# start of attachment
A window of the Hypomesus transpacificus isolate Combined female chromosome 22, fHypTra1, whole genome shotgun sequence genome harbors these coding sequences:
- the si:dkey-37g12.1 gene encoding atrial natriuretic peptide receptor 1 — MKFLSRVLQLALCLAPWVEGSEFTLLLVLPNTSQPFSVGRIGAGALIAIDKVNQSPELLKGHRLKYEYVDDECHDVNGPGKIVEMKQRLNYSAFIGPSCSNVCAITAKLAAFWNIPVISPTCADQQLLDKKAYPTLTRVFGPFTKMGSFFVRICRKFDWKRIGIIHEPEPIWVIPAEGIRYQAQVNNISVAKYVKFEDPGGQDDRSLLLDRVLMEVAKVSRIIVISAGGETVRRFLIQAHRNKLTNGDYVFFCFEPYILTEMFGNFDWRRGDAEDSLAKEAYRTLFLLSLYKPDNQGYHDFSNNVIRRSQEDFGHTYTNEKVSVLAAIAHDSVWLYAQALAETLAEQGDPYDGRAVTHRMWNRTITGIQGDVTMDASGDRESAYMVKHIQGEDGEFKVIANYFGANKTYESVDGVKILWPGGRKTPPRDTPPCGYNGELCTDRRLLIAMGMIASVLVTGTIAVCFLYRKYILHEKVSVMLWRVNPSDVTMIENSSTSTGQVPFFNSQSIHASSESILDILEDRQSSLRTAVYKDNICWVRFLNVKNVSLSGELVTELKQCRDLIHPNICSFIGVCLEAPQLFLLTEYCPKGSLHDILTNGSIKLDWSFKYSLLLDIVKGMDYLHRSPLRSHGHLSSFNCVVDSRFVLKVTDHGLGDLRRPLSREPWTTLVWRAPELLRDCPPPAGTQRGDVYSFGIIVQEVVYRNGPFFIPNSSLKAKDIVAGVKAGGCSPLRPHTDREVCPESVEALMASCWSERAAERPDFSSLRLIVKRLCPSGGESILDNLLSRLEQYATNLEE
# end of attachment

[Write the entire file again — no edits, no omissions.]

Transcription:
A window of the Hypomesus transpacificus isolate Combined female chromosome 22, fHypTra1, whole genome shotgun sequence genome harbors these coding sequences:
- the si:dkey-37g12.1 gene encoding atrial natriuretic peptide receptor 1 — MKFLSRVLQLALCLAPWVEGSEFTLLLVLPNTSQPFSVGRIGAGALIAIDKVNQSPELLKGHRLKYEYVDDECHDVNGPGKIVEMKQRLNYSAFIGPSCSNVCAITAKLAAFWNIPVISPTCADQQLLDKKAYPTLTRVFGPFTKMGSFFVRICRKFDWKRIGIIHEPEPIWVIPAEGIRYQAQVNNISVAKYVKFEDPGGQDDRSLLLDRVLMEVAKVSRIIVISAGGETVRRFLIQAHRNKLTNGDYVFFCFEPYILTEMFGNFDWRRGDAEDSLAKEAYRTLFLLSLYKPDNQGYHDFSNNVIRRSQEDFGHTYTNEKVSVLAAIAHDSVWLYAQALAETLAEQGDPYDGRAVTHRMWNRTITGIQGDVTMDASGDRESAYMVKHIQGEDGEFKVIANYFGANKTYESVDGVKILWPGGRKTPPRDTPPCGYNGELCTDRRLLIAMGMIASVLVTGTIAVCFLYRKYILHEKVSVMLWRVNPSDVTMIENSSTSTGQVPFFNSQSIHASSESILDILEDRQSSLRTAVYKDNICWVRFLNVKNVSLSGELVTELKQCRDLIHPNICSFIGVCLEAPQLFLLTEYCPKGSLHDILTNGSIKLDWSFKYSLLLDIVKGMDYLHRSPLRSHGHLSSFNCVVDSRFVLKVTDHGLGDLRRPLSREPWTTLVWRAPELLRDCPPPAGTQRGDVYSFGIIVQEVVYRNGPFFIPNSSLKAKDIVAGVKAGGCSPLRPHTDREVCPESVEALMASCWSERAAERPDFSSLRLIVKRLCPSGGESILDNLLSRLEQYATNLEE